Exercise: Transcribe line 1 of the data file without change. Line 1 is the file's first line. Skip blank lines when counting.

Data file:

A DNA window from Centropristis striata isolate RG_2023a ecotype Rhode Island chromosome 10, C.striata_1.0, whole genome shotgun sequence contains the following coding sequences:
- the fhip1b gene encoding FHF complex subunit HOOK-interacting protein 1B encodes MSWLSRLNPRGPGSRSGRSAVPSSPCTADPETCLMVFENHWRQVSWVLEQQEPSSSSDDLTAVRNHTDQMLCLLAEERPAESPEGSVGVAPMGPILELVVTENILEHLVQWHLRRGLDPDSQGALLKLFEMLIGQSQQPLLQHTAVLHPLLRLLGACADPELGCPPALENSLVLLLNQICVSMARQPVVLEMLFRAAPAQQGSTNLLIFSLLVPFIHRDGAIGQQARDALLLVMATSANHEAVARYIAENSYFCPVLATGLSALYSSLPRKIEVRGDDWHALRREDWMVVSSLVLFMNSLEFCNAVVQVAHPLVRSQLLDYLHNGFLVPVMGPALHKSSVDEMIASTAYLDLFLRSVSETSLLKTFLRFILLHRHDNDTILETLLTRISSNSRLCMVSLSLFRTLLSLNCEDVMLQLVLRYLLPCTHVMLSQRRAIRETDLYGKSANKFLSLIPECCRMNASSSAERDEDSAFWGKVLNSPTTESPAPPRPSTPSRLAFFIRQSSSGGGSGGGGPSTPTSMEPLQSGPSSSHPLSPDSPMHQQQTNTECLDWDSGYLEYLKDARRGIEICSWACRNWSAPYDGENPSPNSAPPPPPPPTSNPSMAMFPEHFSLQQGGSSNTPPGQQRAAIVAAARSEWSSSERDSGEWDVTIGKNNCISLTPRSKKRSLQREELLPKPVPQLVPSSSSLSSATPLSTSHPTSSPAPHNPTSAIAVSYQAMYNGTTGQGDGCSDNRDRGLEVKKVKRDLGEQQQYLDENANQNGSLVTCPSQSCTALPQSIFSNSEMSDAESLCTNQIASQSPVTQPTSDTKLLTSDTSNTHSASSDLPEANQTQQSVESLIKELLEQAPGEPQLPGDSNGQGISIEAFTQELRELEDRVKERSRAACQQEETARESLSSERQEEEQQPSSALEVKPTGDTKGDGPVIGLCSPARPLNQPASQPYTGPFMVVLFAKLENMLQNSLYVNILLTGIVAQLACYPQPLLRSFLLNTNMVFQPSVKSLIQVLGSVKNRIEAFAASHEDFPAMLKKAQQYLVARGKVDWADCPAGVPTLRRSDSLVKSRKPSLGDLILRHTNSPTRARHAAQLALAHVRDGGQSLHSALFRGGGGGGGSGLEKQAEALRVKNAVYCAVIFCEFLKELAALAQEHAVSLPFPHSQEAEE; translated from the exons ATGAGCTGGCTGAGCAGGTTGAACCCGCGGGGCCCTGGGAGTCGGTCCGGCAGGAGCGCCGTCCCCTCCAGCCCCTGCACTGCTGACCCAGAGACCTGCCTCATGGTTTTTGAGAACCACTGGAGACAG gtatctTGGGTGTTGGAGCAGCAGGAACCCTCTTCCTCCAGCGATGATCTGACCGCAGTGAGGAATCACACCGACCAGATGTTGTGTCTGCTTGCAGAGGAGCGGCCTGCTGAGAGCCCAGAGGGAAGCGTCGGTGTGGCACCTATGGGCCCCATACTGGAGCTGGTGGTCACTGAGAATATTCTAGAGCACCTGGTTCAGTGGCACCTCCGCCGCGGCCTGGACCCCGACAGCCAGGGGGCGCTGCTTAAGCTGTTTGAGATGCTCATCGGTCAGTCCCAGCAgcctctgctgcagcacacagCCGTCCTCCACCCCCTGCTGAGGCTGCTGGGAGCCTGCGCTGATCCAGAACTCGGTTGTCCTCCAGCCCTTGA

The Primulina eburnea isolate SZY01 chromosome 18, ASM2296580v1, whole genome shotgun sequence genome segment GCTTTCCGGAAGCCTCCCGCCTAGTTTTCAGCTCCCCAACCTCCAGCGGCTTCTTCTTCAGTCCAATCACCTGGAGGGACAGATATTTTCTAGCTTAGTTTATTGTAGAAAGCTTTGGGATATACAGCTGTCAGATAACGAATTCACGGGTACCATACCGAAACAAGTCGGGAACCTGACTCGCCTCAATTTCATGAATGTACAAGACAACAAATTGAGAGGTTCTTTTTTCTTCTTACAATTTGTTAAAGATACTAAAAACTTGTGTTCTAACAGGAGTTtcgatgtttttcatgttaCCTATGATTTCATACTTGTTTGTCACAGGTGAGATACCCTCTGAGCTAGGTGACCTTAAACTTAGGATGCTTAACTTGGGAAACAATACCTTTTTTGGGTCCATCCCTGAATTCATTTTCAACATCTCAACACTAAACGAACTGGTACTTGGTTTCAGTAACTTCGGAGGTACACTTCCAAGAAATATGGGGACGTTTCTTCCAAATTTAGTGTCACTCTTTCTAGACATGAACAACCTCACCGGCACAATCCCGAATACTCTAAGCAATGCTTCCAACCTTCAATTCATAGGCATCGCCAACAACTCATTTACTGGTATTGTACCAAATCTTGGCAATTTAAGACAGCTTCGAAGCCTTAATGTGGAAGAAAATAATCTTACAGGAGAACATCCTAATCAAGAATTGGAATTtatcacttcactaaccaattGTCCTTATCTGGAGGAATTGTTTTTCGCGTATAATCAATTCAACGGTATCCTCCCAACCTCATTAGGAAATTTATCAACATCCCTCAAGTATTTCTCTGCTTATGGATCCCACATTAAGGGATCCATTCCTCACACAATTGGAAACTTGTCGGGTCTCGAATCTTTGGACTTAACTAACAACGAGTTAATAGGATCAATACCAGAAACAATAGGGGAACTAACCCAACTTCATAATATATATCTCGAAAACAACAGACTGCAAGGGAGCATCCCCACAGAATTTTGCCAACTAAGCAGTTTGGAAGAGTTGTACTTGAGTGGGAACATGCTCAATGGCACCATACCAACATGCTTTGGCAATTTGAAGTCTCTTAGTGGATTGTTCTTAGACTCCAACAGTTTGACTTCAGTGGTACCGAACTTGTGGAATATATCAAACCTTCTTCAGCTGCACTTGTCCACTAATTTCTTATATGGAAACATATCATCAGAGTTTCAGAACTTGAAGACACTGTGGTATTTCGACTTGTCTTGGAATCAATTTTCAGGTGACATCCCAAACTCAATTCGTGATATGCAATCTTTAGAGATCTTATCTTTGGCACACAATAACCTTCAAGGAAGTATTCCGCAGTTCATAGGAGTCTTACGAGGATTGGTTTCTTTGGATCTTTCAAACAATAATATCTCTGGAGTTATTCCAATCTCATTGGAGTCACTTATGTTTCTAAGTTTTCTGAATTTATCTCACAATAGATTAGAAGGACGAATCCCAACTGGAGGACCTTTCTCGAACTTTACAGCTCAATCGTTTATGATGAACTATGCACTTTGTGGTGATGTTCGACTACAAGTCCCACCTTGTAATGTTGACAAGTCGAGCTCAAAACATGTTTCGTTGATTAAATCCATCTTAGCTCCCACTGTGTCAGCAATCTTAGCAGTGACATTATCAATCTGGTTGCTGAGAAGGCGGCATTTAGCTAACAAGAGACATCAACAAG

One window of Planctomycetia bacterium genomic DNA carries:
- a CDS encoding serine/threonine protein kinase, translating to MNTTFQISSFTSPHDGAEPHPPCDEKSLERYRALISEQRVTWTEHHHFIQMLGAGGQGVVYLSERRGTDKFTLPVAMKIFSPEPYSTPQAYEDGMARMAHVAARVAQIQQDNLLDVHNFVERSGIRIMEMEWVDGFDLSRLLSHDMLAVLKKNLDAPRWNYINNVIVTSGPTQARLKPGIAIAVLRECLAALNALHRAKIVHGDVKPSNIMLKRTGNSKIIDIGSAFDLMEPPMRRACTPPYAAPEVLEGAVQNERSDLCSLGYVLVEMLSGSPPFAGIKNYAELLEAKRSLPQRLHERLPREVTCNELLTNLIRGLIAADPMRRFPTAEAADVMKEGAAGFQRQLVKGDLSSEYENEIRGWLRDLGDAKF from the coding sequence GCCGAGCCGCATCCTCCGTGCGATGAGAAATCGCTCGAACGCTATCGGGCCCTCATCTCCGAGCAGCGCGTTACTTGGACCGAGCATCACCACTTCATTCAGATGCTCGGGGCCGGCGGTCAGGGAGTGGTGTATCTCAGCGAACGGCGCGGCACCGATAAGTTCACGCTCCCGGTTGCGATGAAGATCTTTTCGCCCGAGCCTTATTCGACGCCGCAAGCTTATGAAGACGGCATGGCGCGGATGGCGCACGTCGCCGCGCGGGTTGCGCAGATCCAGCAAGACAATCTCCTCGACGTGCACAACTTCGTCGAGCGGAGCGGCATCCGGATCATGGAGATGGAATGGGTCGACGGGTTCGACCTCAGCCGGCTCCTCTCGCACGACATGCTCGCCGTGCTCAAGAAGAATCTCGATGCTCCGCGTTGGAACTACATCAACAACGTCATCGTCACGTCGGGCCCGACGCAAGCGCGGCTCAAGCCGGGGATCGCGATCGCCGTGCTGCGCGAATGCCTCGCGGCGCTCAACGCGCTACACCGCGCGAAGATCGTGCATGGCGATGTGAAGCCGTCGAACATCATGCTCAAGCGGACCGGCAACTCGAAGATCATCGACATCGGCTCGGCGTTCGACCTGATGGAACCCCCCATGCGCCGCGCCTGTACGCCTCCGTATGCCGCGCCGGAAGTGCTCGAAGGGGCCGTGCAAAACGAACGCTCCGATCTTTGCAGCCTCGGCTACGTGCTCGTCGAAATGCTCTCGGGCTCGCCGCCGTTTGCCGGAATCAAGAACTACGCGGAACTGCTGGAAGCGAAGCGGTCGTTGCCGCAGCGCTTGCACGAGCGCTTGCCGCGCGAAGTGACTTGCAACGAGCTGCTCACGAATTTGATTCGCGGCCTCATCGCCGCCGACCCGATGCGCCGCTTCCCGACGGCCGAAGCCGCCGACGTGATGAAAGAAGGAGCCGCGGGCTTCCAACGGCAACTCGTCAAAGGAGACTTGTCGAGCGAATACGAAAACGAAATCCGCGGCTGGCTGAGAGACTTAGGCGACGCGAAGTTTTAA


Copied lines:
A DNA window from Centropristis striata isolate RG_2023a ecotype Rhode Island chromosome 10, C.striata_1.0, whole genome shotgun sequence contains the following coding sequences: